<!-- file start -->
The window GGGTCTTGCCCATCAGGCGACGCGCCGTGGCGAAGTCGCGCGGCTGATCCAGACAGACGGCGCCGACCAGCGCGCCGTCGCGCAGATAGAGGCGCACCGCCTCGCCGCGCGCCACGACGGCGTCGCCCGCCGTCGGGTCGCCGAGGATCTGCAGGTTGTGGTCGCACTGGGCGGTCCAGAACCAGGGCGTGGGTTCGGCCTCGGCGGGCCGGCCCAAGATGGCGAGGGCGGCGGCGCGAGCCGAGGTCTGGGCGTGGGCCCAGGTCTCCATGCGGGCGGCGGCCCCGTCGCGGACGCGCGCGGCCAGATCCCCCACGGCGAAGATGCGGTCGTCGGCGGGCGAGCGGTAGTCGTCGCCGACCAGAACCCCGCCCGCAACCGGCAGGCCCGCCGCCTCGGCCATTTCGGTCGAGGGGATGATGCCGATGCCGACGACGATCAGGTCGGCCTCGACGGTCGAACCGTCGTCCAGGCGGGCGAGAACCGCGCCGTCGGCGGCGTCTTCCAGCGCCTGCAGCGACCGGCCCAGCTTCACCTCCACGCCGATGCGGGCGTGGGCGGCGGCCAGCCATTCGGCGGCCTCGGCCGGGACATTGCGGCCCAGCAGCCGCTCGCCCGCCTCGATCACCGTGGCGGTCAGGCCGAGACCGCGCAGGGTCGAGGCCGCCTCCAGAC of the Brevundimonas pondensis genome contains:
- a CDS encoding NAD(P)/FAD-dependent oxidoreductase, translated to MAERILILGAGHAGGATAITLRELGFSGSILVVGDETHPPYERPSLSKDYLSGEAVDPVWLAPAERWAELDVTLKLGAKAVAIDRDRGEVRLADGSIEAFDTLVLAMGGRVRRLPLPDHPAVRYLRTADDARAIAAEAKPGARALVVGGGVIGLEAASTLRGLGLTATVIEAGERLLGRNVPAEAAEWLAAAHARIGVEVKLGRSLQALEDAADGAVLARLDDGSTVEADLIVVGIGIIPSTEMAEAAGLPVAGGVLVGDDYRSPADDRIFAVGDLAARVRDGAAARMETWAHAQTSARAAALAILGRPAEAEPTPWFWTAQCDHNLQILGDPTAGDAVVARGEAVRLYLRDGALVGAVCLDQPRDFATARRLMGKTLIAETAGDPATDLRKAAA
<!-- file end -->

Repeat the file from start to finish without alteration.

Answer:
The window GGGTCTTGCCCATCAGGCGACGCGCCGTGGCGAAGTCGCGCGGCTGATCCAGACAGACGGCGCCGACCAGCGCGCCGTCGCGCAGATAGAGGCGCACCGCCTCGCCGCGCGCCACGACGGCGTCGCCCGCCGTCGGGTCGCCGAGGATCTGCAGGTTGTGGTCGCACTGGGCGGTCCAGAACCAGGGCGTGGGTTCGGCCTCGGCGGGCCGGCCCAAGATGGCGAGGGCGGCGGCGCGAGCCGAGGTCTGGGCGTGGGCCCAGGTCTCCATGCGGGCGGCGGCCCCGTCGCGGACGCGCGCGGCCAGATCCCCCACGGCGAAGATGCGGTCGTCGGCGGGCGAGCGGTAGTCGTCGCCGACCAGAACCCCGCCCGCAACCGGCAGGCCCGCCGCCTCGGCCATTTCGGTCGAGGGGATGATGCCGATGCCGACGACGATCAGGTCGGCCTCGACGGTCGAACCGTCGTCCAGGCGGGCGAGAACCGCGCCGTCGGCGGCGTCTTCCAGCGCCTGCAGCGACCGGCCCAGCTTCACCTCCACGCCGATGCGGGCGTGGGCGGCGGCCAGCCATTCGGCGGCCTCGGCCGGGACATTGCGGCCCAGCAGCCGCTCGCCCGCCTCGATCACCGTGGCGGTCAGGCCGAGACCGCGCAGGGTCGAGGCCGCCTCCAGAC of the Brevundimonas pondensis genome contains:
- a CDS encoding NAD(P)/FAD-dependent oxidoreductase, translated to MAERILILGAGHAGGATAITLRELGFSGSILVVGDETHPPYERPSLSKDYLSGEAVDPVWLAPAERWAELDVTLKLGAKAVAIDRDRGEVRLADGSIEAFDTLVLAMGGRVRRLPLPDHPAVRYLRTADDARAIAAEAKPGARALVVGGGVIGLEAASTLRGLGLTATVIEAGERLLGRNVPAEAAEWLAAAHARIGVEVKLGRSLQALEDAADGAVLARLDDGSTVEADLIVVGIGIIPSTEMAEAAGLPVAGGVLVGDDYRSPADDRIFAVGDLAARVRDGAAARMETWAHAQTSARAAALAILGRPAEAEPTPWFWTAQCDHNLQILGDPTAGDAVVARGEAVRLYLRDGALVGAVCLDQPRDFATARRLMGKTLIAETAGDPATDLRKAAA